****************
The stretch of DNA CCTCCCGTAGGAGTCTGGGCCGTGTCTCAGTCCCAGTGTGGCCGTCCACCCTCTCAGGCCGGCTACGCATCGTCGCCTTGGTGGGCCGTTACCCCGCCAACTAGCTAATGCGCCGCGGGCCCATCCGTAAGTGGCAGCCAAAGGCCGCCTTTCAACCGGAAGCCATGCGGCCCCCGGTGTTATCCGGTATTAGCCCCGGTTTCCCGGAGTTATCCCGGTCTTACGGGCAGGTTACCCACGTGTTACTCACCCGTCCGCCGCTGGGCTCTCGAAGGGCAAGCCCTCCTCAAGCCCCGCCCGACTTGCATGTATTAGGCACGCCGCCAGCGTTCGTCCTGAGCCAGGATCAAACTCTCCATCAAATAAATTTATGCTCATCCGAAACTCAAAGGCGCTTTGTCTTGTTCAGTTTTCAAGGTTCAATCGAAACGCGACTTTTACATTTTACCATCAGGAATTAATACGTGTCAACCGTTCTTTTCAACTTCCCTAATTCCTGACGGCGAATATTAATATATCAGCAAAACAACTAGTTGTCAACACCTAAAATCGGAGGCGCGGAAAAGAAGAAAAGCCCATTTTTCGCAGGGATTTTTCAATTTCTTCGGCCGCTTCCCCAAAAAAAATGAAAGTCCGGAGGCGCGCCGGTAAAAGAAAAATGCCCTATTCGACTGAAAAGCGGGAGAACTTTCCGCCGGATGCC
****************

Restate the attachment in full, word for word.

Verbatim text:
The stretch of DNA CCTCCCGTAGGAGTCTGGGCCGTGTCTCAGTCCCAGTGTGGCCGTCCACCCTCTCAGGCCGGCTACGCATCGTCGCCTTGGTGGGCCGTTACCCCGCCAACTAGCTAATGCGCCGCGGGCCCATCCGTAAGTGGCAGCCAAAGGCCGCCTTTCAACCGGAAGCCATGCGGCCCCCGGTGTTATCCGGTATTAGCCCCGGTTTCCCGGAGTTATCCCGGTCTTACGGGCAGGTTACCCACGTGTTACTCACCCGTCCGCCGCTGGGCTCTCGAAGGGCAAGCCCTCCTCAAGCCCCGCCCGACTTGCATGTATTAGGCACGCCGCCAGCGTTCGTCCTGAGCCAGGATCAAACTCTCCATCAAATAAATTTATGCTCATCCGAAACTCAAAGGCGCTTTGTCTTGTTCAGTTTTCAAGGTTCAATCGAAACGCGACTTTTACATTTTACCATCAGGAATTAATACGTGTCAACCGTTCTTTTCAACTTCCCTAATTCCTGACGGCGAATATTAATATATCAGCAAAACAACTAGTTGTCAACACCTAAAATCGGAGGCGCGGAAAAGAAGAAAAGCCCATTTTTCGCAGGGATTTTTCAATTTCTTCGGCCGCTTCCCCAAAAAAAATGAAAGTCCGGAGGCGCGCCGGTAAAAGAAAAATGCCCTATTCGACTGAAAAGCGGGAGAACTTTCCGCCGGATGCC